Travel

ESTA And Your Personal Data – Travelling to the USA

ESTA and your personal data – travelling to the USA

It is well known that the USA has one of the strictest entry controls in the world. But exactly what data must be provided upon entry? A lot of personal information is collected through the mandatory visa or ESTA process, which must be applied for before departure. A photograph of all travellers is also taken upon entry.

ESTA or visa for the USA

Anyone wishing to enter the USA must apply for a travel authorisation before departure. One can apply for a conventional visa, which is generally seen as a costly and time-consuming process. Since the UK and all the countries in the European Union have joined the US visa waiver programme, travellers from these countries get an alternative travel authorisation, the ESTA. It can be applied for via the digital ESTA form. The form can be completed online in the span of a few minutes and greatly facilitates entry into the USA.

What is an ESTA?

The ESTA system was implemented after the terrorist attacks on 9/11. Before the attacks, travellers were often able to pass customs without even having a valid passport, and checking in general was very lax. After the attacks, this changed drastically. The US is now among the strictest countries in the world when it comes to visas, and this has often led to delays in the processing of applications. The ESTA process allows for a way to circumvent this lengthy process, as it doesn’t require a visit to the embassy.

Personal data in the ESTA form

Even though an ESTA is much easier to apply for than a conventional US visa, a long list of personal data needs to be provided. In addition to contact details, passport details and some information about travel plans, which are also required for visa applications for many other countries, the ESTA form also requires some surprisingly specific questions to be answered.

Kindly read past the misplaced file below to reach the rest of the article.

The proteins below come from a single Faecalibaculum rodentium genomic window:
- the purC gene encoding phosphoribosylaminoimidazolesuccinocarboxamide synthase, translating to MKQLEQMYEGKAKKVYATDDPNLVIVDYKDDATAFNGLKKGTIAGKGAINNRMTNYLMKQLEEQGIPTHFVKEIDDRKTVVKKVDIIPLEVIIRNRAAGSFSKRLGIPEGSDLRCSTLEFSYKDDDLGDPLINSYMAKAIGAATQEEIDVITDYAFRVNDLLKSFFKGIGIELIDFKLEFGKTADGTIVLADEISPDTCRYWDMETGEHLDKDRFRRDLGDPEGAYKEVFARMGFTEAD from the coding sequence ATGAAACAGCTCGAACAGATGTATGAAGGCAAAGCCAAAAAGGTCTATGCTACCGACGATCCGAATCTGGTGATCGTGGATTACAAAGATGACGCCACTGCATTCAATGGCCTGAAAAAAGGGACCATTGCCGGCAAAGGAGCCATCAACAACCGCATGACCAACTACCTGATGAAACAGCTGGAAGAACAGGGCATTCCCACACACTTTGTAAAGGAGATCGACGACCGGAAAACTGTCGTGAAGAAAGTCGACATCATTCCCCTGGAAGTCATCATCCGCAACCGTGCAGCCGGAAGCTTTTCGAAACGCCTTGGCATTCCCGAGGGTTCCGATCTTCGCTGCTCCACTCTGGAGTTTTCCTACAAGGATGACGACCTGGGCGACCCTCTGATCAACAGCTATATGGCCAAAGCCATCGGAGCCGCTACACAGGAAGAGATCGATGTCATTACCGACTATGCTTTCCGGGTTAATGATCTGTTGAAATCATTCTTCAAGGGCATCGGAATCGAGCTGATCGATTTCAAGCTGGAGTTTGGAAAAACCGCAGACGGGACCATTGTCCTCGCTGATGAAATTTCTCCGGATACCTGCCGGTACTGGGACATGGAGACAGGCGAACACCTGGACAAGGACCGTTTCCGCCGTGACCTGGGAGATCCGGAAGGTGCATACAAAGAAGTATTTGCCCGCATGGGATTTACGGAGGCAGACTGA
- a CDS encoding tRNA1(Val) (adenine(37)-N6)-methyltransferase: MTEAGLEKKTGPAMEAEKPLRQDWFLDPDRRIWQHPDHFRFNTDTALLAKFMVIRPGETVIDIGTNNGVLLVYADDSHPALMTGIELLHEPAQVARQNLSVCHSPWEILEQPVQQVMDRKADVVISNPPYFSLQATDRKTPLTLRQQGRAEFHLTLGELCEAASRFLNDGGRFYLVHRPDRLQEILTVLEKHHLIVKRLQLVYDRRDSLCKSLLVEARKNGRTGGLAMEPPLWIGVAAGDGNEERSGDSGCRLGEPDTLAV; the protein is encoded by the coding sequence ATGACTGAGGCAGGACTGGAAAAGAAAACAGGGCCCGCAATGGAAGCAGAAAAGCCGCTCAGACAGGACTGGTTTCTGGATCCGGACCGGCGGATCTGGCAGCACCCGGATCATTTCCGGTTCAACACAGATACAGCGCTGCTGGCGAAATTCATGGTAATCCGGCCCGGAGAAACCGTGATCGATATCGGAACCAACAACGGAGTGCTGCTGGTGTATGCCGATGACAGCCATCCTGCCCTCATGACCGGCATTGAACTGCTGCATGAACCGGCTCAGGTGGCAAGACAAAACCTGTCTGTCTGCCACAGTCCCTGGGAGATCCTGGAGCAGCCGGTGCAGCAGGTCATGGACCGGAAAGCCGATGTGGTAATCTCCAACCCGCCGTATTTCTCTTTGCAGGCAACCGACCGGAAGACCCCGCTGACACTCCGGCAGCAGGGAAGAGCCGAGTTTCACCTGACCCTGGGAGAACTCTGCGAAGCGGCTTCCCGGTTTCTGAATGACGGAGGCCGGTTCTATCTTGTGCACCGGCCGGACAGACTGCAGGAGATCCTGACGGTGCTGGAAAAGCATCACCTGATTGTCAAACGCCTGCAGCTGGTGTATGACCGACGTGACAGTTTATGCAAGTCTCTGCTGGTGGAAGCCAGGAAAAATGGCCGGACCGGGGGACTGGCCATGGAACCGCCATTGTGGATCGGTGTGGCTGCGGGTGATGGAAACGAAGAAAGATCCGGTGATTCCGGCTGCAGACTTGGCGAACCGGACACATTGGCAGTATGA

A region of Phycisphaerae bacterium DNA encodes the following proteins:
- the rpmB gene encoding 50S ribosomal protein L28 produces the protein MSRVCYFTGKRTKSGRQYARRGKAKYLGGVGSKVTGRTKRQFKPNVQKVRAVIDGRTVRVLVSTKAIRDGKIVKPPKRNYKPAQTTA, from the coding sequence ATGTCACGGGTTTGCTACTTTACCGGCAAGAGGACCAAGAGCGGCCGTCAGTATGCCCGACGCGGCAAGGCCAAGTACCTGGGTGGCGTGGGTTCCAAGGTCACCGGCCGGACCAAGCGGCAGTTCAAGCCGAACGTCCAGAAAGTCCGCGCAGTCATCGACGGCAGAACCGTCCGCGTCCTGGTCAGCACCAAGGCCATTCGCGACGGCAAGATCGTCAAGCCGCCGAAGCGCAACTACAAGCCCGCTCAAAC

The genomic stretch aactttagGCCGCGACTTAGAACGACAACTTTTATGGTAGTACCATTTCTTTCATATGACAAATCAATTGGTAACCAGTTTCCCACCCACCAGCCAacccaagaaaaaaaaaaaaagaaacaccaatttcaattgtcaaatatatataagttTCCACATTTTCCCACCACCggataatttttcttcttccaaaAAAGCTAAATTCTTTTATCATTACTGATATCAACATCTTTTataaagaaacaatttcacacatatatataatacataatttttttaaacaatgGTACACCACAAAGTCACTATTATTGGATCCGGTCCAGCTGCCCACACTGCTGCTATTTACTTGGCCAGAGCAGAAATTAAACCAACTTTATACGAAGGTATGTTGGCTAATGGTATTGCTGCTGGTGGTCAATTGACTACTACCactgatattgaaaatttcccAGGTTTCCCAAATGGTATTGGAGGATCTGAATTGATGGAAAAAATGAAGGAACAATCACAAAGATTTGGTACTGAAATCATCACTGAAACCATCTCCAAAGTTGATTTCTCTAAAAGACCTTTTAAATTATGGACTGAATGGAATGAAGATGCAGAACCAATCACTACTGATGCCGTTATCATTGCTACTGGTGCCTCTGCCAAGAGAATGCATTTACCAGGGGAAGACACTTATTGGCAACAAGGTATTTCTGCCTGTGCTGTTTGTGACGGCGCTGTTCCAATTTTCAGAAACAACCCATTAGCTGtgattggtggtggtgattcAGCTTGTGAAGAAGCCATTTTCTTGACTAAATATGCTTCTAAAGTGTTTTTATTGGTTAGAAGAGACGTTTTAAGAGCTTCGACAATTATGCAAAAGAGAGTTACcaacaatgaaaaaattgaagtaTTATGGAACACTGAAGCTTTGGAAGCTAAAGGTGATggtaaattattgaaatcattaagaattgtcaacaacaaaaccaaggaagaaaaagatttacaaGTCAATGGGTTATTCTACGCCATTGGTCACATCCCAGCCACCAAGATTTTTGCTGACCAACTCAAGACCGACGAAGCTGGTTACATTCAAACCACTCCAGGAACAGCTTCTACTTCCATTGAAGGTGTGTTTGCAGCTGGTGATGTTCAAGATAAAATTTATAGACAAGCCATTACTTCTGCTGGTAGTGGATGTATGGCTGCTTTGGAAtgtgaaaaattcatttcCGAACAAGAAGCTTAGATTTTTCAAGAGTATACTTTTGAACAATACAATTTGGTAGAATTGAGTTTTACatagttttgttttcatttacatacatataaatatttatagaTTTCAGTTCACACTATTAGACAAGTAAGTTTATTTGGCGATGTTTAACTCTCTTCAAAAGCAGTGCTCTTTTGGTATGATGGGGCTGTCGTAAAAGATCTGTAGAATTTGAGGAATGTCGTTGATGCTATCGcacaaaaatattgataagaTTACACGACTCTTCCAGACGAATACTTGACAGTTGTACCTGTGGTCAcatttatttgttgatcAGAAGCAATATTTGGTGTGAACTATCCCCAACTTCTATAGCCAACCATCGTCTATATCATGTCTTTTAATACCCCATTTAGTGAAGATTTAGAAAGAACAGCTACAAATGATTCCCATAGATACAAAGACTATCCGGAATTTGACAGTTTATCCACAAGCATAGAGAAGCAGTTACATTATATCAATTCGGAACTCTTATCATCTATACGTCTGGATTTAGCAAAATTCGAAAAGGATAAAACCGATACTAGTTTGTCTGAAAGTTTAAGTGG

The form asks, among other things, for the names of parents, employers and even the social media profiles of all travellers. This is to verify that the parents are not known criminals and to ensure that the applicant is financially secure, to avoid them overstaying their ESTA for financial purposes. In addition, if a parent is from a country considered a high-risk country by US Customs, this can cause issues for the applicant, even if they were not born in that country themselves. In this respect, the ESTA application process is much stricter than the visa application process. You are also unable to offer further explanation, as there is no interview at the embassy involved. The countries currently considered high-risk by US Customs are: Yemen, Somalia, North-Korea, Iran, Iraq, Afghanistan, Libya, Syria and Sudan. If the applicant has at some point made a trip to one of these countries, there is a high chance the application will be rejected.

In the past, questions about social media profiles were optional fields in the ESTA application form, but since 2020, they have become mandatory. If US customs finds problematic content on any social media profile, entry to the USA can be denied. Anyone wishing to enter the US should therefore check well in advance what has been shared on their own social media channels. Of course, the US government has no way of knowing if you have any social media profiles, but it is still highly recommended answering truthfully, as with all questions in the ESTA form.

Biometric chip and photographs upon entry

In the aftermath of the 9/11 terrorist attacks in the US, US authorities requested that all passports worldwide be equipped with biometric chips, enabling the electronic identification of all travellers. By now, all passports issued in the UK and the European Union are equipped with a biometric chip. This means that the face and fingerprints of all travellers with a passport can be read digitally. To apply for an ESTA, the use of a biometric passport is mandatory.

Upon entry into the US, a photo is taken of each traveller and machine-checked against the biometric data in the passport. If the images do not match the biometric data, entry will be denied. If the computer reports a match between the passport data, the ESTA and the photograph taken, entry to the US will be granted. It is not clear what happens to the pictures taken and the data submitted via the ESTA form. The US authorities do not provide any information on this.

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